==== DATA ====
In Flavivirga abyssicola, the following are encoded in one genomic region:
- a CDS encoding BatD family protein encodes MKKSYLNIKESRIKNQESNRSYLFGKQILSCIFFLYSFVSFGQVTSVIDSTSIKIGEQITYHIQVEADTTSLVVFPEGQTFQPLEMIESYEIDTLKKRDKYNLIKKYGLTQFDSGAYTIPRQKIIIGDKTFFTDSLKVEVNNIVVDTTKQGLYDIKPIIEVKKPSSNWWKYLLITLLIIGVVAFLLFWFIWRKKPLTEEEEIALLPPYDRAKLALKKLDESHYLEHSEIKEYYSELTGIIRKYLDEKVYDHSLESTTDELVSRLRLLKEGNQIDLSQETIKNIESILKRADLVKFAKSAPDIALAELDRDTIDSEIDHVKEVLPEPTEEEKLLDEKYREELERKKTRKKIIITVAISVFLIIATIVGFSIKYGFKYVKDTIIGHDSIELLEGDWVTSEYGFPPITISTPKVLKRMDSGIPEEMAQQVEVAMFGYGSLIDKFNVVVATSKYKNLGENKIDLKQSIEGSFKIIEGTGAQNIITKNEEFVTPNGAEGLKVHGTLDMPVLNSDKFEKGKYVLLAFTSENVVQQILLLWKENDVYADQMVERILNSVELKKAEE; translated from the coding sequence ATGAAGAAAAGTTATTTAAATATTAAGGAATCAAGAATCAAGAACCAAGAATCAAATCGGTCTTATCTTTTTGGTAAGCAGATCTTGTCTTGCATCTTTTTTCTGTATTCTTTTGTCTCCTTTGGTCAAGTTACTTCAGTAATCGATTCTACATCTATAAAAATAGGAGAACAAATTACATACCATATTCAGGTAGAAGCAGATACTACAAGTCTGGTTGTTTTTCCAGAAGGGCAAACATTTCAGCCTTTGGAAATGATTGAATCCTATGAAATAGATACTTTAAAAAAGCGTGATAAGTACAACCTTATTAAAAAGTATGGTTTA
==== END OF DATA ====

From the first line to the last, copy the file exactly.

In Flavivirga abyssicola, the following are encoded in one genomic region:
- a CDS encoding BatD family protein encodes MKKSYLNIKESRIKNQESNRSYLFGKQILSCIFFLYSFVSFGQVTSVIDSTSIKIGEQITYHIQVEADTTSLVVFPEGQTFQPLEMIESYEIDTLKKRDKYNLIKKYGLTQFDSGAYTIPRQKIIIGDKTFFTDSLKVEVNNIVVDTTKQGLYDIKPIIEVKKPSSNWWKYLLITLLIIGVVAFLLFWFIWRKKPLTEEEEIALLPPYDRAKLALKKLDESHYLEHSEIKEYYSELTGIIRKYLDEKVYDHSLESTTDELVSRLRLLKEGNQIDLSQETIKNIESILKRADLVKFAKSAPDIALAELDRDTIDSEIDHVKEVLPEPTEEEKLLDEKYREELERKKTRKKIIITVAISVFLIIATIVGFSIKYGFKYVKDTIIGHDSIELLEGDWVTSEYGFPPITISTPKVLKRMDSGIPEEMAQQVEVAMFGYGSLIDKFNVVVATSKYKNLGENKIDLKQSIEGSFKIIEGTGAQNIITKNEEFVTPNGAEGLKVHGTLDMPVLNSDKFEKGKYVLLAFTSENVVQQILLLWKENDVYADQMVERILNSVELKKAEE; translated from the coding sequence ATGAAGAAAAGTTATTTAAATATTAAGGAATCAAGAATCAAGAACCAAGAATCAAATCGGTCTTATCTTTTTGGTAAGCAGATCTTGTCTTGCATCTTTTTTCTGTATTCTTTTGTCTCCTTTGGTCAAGTTACTTCAGTAATCGATTCTACATCTATAAAAATAGGAGAACAAATTACATACCATATTCAGGTAGAAGCAGATACTACAAGTCTGGTTGTTTTTCCAGAAGGGCAAACATTTCAGCCTTTGGAAATGATTGAATCCTATGAAATAGATACTTTAAAAAAGCGTGATAAGTACAACCTTATTAAAAAGTATGGTTTA